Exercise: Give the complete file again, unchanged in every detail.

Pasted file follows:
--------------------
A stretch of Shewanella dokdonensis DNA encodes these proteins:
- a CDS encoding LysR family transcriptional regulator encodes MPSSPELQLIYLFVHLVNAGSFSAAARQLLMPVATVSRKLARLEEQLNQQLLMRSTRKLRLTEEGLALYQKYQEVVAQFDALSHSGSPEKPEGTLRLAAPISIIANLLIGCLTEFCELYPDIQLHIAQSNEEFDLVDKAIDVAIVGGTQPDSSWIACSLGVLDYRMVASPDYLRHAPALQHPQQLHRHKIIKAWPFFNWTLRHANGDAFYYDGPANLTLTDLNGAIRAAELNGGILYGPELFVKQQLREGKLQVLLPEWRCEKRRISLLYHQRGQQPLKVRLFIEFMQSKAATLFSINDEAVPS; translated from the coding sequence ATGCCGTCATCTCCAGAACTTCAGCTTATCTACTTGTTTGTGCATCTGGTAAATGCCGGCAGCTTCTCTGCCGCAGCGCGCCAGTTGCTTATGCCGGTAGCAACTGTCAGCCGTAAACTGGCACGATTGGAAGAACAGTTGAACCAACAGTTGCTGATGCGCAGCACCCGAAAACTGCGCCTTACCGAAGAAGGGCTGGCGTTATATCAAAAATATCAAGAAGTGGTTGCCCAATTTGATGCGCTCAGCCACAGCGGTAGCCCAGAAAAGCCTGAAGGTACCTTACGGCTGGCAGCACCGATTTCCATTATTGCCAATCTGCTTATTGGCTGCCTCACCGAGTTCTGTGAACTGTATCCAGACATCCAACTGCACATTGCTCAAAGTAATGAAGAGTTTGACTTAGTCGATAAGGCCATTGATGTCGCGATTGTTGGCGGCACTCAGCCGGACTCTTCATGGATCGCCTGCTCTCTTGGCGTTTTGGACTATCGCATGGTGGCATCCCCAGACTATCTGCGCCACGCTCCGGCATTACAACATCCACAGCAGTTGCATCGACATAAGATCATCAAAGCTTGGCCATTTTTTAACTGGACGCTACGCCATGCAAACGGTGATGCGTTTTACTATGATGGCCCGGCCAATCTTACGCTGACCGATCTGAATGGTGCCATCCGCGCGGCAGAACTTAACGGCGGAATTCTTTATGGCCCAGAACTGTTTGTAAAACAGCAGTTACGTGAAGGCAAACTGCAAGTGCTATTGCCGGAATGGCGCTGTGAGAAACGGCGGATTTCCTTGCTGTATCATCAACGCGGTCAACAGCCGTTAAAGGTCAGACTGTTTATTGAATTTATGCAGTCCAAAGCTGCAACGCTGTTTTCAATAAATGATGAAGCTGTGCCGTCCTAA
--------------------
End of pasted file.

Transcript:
A stretch of Shewanella dokdonensis DNA encodes these proteins:
- a CDS encoding LysR family transcriptional regulator encodes MPSSPELQLIYLFVHLVNAGSFSAAARQLLMPVATVSRKLARLEEQLNQQLLMRSTRKLRLTEEGLALYQKYQEVVAQFDALSHSGSPEKPEGTLRLAAPISIIANLLIGCLTEFCELYPDIQLHIAQSNEEFDLVDKAIDVAIVGGTQPDSSWIACSLGVLDYRMVASPDYLRHAPALQHPQQLHRHKIIKAWPFFNWTLRHANGDAFYYDGPANLTLTDLNGAIRAAELNGGILYGPELFVKQQLREGKLQVLLPEWRCEKRRISLLYHQRGQQPLKVRLFIEFMQSKAATLFSINDEAVPS; translated from the coding sequence ATGCCGTCATCTCCAGAACTTCAGCTTATCTACTTGTTTGTGCATCTGGTAAATGCCGGCAGCTTCTCTGCCGCAGCGCGCCAGTTGCTTATGCCGGTAGCAACTGTCAGCCGTAAACTGGCACGATTGGAAGAACAGTTGAACCAACAGTTGCTGATGCGCAGCACCCGAAAACTGCGCCTTACCGAAGAAGGGCTGGCGTTATATCAAAAATATCAAGAAGTGGTTGCCCAATTTGATGCGCTCAGCCACAGCGGTAGCCCAGAAAAGCCTGAAGGTACCTTACGGCTGGCAGCACCGATTTCCATTATTGCCAATCTGCTTATTGGCTGCCTCACCGAGTTCTGTGAACTGTATCCAGACATCCAACTGCACATTGCTCAAAGTAATGAAGAGTTTGACTTAGTCGATAAGGCCATTGATGTCGCGATTGTTGGCGGCACTCAGCCGGACTCTTCATGGATCGCCTGCTCTCTTGGCGTTTTGGACTATCGCATGGTGGCATCCCCAGACTATCTGCGCCACGCTCCGGCATTACAACATCCACAGCAGTTGCATCGACATAAGATCATCAAAGCTTGGCCATTTTTTAACTGGACGCTACGCCATGCAAACGGTGATGCGTTTTACTATGATGGCCCGGCCAATCTTACGCTGACCGATCTGAATGGTGCCATCCGCGCGGCAGAACTTAACGGCGGAATTCTTTATGGCCCAGAACTGTTTGTAAAACAGCAGTTACGTGAAGGCAAACTGCAAGTGCTATTGCCGGAATGGCGCTGTGAGAAACGGCGGATTTCCTTGCTGTATCATCAACGCGGTCAACAGCCGTTAAAGGTCAGACTGTTTATTGAATTTATGCAGTCCAAAGCTGCAACGCTGTTTTCAATAAATGATGAAGCTGTGCCGTCCTAA